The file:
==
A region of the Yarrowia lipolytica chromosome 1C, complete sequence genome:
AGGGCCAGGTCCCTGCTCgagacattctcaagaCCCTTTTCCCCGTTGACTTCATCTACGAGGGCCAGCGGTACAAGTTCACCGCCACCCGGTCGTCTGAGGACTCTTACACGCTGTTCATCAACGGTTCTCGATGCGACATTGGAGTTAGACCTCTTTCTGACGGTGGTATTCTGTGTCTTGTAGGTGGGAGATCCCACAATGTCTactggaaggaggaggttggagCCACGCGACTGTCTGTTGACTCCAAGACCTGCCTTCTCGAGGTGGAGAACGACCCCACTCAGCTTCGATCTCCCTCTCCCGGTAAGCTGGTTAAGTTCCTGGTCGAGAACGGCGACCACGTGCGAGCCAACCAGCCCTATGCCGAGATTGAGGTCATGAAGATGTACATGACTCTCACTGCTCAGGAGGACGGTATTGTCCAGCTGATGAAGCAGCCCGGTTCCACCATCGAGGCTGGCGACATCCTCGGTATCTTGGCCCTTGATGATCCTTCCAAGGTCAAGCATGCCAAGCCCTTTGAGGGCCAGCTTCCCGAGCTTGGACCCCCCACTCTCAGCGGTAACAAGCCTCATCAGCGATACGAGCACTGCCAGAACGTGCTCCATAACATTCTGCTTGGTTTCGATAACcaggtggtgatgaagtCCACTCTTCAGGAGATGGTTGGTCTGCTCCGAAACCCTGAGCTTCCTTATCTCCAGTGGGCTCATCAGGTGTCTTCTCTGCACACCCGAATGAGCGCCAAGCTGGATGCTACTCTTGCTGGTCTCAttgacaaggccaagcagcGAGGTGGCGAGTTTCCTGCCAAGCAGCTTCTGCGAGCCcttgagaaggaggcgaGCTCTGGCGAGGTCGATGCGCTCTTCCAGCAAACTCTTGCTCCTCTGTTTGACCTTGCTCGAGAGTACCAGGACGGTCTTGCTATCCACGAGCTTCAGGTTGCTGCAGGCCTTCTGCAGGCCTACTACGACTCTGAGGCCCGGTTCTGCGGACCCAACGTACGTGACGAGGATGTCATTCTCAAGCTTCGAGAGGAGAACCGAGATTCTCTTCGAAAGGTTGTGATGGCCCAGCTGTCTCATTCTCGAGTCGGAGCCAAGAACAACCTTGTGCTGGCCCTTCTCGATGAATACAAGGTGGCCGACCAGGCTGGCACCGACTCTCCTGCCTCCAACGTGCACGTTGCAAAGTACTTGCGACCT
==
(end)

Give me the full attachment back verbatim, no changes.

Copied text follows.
A region of the Yarrowia lipolytica chromosome 1C, complete sequence genome:
AGGGCCAGGTCCCTGCTCgagacattctcaagaCCCTTTTCCCCGTTGACTTCATCTACGAGGGCCAGCGGTACAAGTTCACCGCCACCCGGTCGTCTGAGGACTCTTACACGCTGTTCATCAACGGTTCTCGATGCGACATTGGAGTTAGACCTCTTTCTGACGGTGGTATTCTGTGTCTTGTAGGTGGGAGATCCCACAATGTCTactggaaggaggaggttggagCCACGCGACTGTCTGTTGACTCCAAGACCTGCCTTCTCGAGGTGGAGAACGACCCCACTCAGCTTCGATCTCCCTCTCCCGGTAAGCTGGTTAAGTTCCTGGTCGAGAACGGCGACCACGTGCGAGCCAACCAGCCCTATGCCGAGATTGAGGTCATGAAGATGTACATGACTCTCACTGCTCAGGAGGACGGTATTGTCCAGCTGATGAAGCAGCCCGGTTCCACCATCGAGGCTGGCGACATCCTCGGTATCTTGGCCCTTGATGATCCTTCCAAGGTCAAGCATGCCAAGCCCTTTGAGGGCCAGCTTCCCGAGCTTGGACCCCCCACTCTCAGCGGTAACAAGCCTCATCAGCGATACGAGCACTGCCAGAACGTGCTCCATAACATTCTGCTTGGTTTCGATAACcaggtggtgatgaagtCCACTCTTCAGGAGATGGTTGGTCTGCTCCGAAACCCTGAGCTTCCTTATCTCCAGTGGGCTCATCAGGTGTCTTCTCTGCACACCCGAATGAGCGCCAAGCTGGATGCTACTCTTGCTGGTCTCAttgacaaggccaagcagcGAGGTGGCGAGTTTCCTGCCAAGCAGCTTCTGCGAGCCcttgagaaggaggcgaGCTCTGGCGAGGTCGATGCGCTCTTCCAGCAAACTCTTGCTCCTCTGTTTGACCTTGCTCGAGAGTACCAGGACGGTCTTGCTATCCACGAGCTTCAGGTTGCTGCAGGCCTTCTGCAGGCCTACTACGACTCTGAGGCCCGGTTCTGCGGACCCAACGTACGTGACGAGGATGTCATTCTCAAGCTTCGAGAGGAGAACCGAGATTCTCTTCGAAAGGTTGTGATGGCCCAGCTGTCTCATTCTCGAGTCGGAGCCAAGAACAACCTTGTGCTGGCCCTTCTCGATGAATACAAGGTGGCCGACCAGGCTGGCACCGACTCTCCTGCCTCCAACGTGCACGTTGCAAAGTACTTGCGACCT